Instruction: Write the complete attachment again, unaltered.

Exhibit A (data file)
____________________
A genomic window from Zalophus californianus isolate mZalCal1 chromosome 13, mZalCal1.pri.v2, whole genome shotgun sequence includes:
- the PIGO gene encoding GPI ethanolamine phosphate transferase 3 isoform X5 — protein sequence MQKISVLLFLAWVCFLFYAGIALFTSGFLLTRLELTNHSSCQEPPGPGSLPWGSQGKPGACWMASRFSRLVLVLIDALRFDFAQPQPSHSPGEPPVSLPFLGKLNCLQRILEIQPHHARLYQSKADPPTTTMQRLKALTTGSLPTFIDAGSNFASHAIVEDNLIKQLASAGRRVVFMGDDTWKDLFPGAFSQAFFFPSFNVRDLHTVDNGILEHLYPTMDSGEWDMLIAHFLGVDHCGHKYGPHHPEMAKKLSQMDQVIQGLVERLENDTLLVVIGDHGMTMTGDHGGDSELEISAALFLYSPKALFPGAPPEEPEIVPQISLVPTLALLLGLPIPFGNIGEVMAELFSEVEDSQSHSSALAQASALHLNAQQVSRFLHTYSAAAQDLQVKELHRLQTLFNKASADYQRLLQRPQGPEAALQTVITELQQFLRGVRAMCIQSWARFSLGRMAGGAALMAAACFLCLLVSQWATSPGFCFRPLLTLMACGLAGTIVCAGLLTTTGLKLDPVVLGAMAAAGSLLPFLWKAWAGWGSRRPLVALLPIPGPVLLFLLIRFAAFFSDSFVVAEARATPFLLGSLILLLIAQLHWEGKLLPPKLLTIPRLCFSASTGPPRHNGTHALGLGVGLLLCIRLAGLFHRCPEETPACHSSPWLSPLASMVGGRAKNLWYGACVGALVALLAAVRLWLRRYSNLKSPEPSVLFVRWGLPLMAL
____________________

A genomic window from Zalophus californianus isolate mZalCal1 chromosome 13, mZalCal1.pri.v2, whole genome shotgun sequence includes:
- the PIGO gene encoding GPI ethanolamine phosphate transferase 3 isoform X5 — protein sequence MQKISVLLFLAWVCFLFYAGIALFTSGFLLTRLELTNHSSCQEPPGPGSLPWGSQGKPGACWMASRFSRLVLVLIDALRFDFAQPQPSHSPGEPPVSLPFLGKLNCLQRILEIQPHHARLYQSKADPPTTTMQRLKALTTGSLPTFIDAGSNFASHAIVEDNLIKQLASAGRRVVFMGDDTWKDLFPGAFSQAFFFPSFNVRDLHTVDNGILEHLYPTMDSGEWDMLIAHFLGVDHCGHKYGPHHPEMAKKLSQMDQVIQGLVERLENDTLLVVIGDHGMTMTGDHGGDSELEISAALFLYSPKALFPGAPPEEPEIVPQISLVPTLALLLGLPIPFGNIGEVMAELFSEVEDSQSHSSALAQASALHLNAQQVSRFLHTYSAAAQDLQVKELHRLQTLFNKASADYQRLLQRPQGPEAALQTVITELQQFLRGVRAMCIQSWARFSLGRMAGGAALMAAACFLCLLVSQWATSPGFCFRPLLTLMACGLAGTIVCAGLLTTTGLKLDPVVLGAMAAAGSLLPFLWKAWAGWGSRRPLVALLPIPGPVLLFLLIRFAAFFSDSFVVAEARATPFLLGSLILLLIAQLHWEGKLLPPKLLTIPRLCFSASTGPPRHNGTHALGLGVGLLLCIRLAGLFHRCPEETPACHSSPWLSPLASMVGGRAKNLWYGACVGALVALLAAVRLWLRRYSNLKSPEPSVLFVRWGLPLMAL